Hiking The Red Rocks Of Sedona

My husband and I accidentally timed our arrival into Sedona, AZ, at the perfect time. The setting sun cast a beautiful warm glow on the famous red rocks as we drove along the Red Rock Scenic Byway from Phoenix. Driving through the Village of Oak Creek and into downtown Sedona, the colors of the scenery deepened and provided a wonderful welcome for our stay.

We had decided to use Sedona as our base for several days of hiking and sightseeing. Our hotel for our time there was the Inn Above Oak Creek, a small, charming place that overlooks the fast-flowing river complete with ducks and even an otter. (My husband saw the otter and took pictures of it. I never actually saw it.) We loved the inn. Our room had a porch where we spent our free time watching for wildlife and the people enjoying the park on the other side of the creek. The inn has breakfast areas both inside and outside. We chose to eat outside each morning to watch the numerous hummingbirds that came to eat at the feeders.

Cathedral Rock, Sedona

Our goals for our visit were hiking, something for which Sedona is known, and experiencing the many things to do and see in the area. Over the course of three days, we hiked about 5 miles daily on some of the most famous hikes. We could hike for months without hiking all the trails in the area. There are hikes of all distances and difficulties available and hikes can be combined to achieve your desired distance.

Bell Rock, Sedona

Our first day we hiked the Airport Loop Trail around the mountain. Paid parking at the top of the mountain by the airport is large and easily accessible and made a great base for our hike. (The parking lot is also next to a vortex so expect a lot of tourists.) We enjoyed hiking around the mountain as we watched planes take off and land at the airport. The scenery changed as we hiked; we had photo ops of both Bell Rock and Cathedral Rock as we took in the panoramic views. Many times, the drop off from the trail was steep, but the path was well maintained and safe. We ended our hike back at the airport where we had dinner at Mesa Grill. Watching people board their private plans as we ate was a highlight of the day.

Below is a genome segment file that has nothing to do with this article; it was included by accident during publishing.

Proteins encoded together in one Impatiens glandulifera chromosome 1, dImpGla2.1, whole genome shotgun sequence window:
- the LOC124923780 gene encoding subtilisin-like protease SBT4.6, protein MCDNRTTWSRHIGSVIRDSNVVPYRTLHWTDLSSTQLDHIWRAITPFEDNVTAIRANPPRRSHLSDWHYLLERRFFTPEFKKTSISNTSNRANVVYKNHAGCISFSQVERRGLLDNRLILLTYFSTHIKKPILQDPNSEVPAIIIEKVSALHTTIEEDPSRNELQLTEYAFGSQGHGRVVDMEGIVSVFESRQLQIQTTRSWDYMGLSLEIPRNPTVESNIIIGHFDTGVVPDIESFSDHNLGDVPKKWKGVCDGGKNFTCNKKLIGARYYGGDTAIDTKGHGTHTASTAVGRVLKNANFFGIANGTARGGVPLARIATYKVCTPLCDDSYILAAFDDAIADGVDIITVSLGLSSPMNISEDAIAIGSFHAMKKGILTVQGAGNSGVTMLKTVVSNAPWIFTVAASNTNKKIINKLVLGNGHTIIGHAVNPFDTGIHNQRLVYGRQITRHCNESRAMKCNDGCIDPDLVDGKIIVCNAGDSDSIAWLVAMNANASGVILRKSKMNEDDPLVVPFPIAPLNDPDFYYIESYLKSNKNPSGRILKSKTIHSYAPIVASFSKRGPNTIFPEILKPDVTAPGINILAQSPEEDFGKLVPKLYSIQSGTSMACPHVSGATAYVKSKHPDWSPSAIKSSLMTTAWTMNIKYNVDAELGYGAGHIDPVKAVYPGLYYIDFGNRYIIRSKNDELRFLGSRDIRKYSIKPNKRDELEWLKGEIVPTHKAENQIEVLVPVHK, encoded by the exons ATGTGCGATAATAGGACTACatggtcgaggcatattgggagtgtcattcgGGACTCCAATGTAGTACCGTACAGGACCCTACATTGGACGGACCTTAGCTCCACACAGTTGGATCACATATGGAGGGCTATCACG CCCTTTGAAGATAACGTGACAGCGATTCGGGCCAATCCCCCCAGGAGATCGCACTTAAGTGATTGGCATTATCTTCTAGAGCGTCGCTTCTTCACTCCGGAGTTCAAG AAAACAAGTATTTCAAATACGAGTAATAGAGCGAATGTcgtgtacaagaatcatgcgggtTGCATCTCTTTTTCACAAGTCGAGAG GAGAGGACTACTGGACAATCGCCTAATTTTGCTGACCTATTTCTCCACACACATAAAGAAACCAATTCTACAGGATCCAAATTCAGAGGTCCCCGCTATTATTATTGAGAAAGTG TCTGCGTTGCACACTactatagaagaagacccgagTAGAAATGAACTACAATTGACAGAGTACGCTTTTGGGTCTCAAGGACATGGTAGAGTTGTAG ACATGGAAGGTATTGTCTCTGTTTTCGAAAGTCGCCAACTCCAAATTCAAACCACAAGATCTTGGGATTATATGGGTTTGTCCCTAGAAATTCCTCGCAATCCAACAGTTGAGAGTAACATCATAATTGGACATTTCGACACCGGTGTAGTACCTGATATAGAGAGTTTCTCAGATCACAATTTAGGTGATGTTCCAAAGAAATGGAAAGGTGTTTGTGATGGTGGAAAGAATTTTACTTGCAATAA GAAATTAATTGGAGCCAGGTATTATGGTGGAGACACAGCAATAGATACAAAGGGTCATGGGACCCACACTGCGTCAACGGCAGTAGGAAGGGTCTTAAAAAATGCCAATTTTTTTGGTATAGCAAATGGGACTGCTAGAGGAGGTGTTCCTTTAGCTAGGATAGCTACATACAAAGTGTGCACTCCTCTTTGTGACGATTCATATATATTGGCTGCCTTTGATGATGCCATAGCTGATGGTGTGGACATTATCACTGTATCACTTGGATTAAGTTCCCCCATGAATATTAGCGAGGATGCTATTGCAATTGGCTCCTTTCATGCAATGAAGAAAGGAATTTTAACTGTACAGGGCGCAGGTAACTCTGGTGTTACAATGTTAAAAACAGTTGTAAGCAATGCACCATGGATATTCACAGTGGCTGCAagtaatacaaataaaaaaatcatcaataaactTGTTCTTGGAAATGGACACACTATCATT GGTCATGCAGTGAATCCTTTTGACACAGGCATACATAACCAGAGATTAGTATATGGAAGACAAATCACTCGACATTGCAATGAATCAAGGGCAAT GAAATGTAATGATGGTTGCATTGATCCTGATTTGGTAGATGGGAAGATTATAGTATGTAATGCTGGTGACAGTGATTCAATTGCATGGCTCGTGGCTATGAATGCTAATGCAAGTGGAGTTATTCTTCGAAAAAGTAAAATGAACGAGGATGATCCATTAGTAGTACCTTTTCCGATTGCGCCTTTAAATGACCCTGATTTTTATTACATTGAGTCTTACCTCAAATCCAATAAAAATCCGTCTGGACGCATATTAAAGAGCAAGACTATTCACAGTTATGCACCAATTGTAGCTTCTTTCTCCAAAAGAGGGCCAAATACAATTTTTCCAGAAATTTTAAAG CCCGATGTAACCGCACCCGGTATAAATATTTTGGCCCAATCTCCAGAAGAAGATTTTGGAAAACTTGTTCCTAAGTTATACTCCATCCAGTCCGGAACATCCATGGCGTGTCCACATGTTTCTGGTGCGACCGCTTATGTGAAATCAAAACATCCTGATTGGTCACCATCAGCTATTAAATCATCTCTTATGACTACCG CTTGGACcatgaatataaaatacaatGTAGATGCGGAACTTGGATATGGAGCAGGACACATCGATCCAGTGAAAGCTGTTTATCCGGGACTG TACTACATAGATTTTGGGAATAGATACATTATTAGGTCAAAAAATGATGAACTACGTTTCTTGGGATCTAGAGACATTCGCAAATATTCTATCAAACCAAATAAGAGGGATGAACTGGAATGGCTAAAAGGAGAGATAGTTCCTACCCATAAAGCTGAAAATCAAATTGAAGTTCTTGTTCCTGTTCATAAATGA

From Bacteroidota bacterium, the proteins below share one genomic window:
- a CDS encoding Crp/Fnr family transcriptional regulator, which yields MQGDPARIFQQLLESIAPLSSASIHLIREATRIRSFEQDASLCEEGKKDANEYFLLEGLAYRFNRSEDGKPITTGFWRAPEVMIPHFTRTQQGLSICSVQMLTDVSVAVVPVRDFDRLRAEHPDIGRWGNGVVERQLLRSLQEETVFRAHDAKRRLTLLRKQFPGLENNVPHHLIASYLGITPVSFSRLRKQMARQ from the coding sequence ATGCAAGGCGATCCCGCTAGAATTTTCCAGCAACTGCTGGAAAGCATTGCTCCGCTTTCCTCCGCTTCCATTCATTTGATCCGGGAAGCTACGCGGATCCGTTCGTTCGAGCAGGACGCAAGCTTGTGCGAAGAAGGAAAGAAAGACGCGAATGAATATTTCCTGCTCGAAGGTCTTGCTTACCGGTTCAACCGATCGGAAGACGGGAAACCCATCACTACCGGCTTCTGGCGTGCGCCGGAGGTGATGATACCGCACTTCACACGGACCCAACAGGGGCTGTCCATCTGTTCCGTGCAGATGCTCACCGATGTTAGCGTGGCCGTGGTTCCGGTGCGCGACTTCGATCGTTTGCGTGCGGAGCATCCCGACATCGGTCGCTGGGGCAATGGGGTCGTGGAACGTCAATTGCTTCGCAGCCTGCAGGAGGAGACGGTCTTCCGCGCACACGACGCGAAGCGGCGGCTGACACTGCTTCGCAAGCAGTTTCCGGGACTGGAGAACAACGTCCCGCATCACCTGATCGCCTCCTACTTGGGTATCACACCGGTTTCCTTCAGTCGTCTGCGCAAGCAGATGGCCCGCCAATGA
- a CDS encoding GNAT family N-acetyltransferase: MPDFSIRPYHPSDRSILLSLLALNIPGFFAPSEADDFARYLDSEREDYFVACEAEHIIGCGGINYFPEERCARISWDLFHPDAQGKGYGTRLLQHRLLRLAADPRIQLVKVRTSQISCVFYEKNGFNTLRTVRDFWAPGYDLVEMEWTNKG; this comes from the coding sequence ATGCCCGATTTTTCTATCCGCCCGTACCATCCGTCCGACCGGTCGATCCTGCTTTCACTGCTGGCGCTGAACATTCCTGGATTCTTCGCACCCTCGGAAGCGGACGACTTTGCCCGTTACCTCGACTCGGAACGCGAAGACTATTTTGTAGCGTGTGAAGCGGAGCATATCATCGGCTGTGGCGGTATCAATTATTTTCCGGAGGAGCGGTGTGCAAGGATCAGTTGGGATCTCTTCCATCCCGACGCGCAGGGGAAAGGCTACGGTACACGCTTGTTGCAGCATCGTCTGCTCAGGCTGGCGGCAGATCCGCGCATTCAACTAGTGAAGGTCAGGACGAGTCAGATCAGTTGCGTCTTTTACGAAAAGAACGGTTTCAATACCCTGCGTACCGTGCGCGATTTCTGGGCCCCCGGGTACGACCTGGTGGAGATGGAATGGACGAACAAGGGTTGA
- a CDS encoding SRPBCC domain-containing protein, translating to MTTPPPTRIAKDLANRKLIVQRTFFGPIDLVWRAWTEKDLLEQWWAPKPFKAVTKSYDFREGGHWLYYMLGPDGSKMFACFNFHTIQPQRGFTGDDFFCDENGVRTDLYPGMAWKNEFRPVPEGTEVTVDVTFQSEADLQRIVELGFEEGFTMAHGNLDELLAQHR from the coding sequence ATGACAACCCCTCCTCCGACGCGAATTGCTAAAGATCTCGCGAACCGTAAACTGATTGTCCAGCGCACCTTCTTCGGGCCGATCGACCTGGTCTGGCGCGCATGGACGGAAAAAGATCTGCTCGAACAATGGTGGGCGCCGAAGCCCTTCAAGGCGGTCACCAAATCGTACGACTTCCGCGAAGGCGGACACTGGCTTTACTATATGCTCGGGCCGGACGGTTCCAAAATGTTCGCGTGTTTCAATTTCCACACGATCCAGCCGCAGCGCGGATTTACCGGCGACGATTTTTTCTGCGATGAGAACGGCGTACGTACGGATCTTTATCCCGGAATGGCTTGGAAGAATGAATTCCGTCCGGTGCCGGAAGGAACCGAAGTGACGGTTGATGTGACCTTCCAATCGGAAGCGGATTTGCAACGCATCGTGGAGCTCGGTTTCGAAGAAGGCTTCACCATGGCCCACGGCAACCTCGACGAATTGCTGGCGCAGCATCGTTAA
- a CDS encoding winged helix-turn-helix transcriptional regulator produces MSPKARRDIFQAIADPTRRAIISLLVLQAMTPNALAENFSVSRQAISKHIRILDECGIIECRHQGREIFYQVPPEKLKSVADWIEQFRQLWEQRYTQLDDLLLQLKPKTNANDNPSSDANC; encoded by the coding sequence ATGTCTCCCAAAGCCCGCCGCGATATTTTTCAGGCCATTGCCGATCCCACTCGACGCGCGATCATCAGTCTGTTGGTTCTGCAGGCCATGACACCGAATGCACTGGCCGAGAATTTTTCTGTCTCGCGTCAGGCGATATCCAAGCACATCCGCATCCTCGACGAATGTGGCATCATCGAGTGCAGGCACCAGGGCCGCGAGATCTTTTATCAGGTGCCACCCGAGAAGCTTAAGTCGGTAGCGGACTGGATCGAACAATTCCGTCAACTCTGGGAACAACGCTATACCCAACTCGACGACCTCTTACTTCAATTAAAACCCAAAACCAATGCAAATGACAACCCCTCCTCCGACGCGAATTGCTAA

Devil’s Bridge, Sedona

Other trails that we hiked over the course of our visit were Devil’s Bridge via Mescal Trailhead and the Bell Rock Loop. Devil’s Bridge Trail is a fairly easy hike, until the end at which time the trail becomes steep. While there are stairs built into the rocks, they required, at least for me, some use of hands to steady myself. The line to have your picture taken on the bridge was about an hour long. (We didn’t care about getting our picture taken, so we just looked and left.) There are no fences or warnings, and the drop is extremely steep so be careful.

A few notes for other hikers:

1.) Go early in the morning or later in the afternoon to get parking.

2.) Check on the Red Rock Pass multi-day purchase if you plan to hike multiple days where the pass is needed for parking. Also check on other passes, such as the National Park Pass, that may be accepted.

3.) Be careful where you hike and follow the trails. We did not hike a single day without seeing a rescue team going up the mountain. Thankfully, these teams are skilled at retrieving injured hikers, but their job is even more difficult when hikers are off the established paths.

4.) Be prepared. Take water, food, first aid supplies and maps. It may be hot, and your phone may not have reception.

5.) Be honest in assessing your hiking ability.

Sedona’s beautiful hiking opportunities are limitless. From relatively flat trails to steep, rocky hikes, there is a trail for every hiker level. And what about sightseeing? There’s just too much to include in one article so stay tuned…

Candace Ahlfinger has loved traveling since she was little and has always been on the go whenever possible. Now she is retired and gets to do what she loves best… TRAVEL! Whether it’s traveling with her wonderful husband, or our children and grandchildren, traveling is a great experience that enriches her life. Because she always enjoys reading and hearing about others’ travel experiences, she wants to share her travels with the Ellis DownHome readers. 


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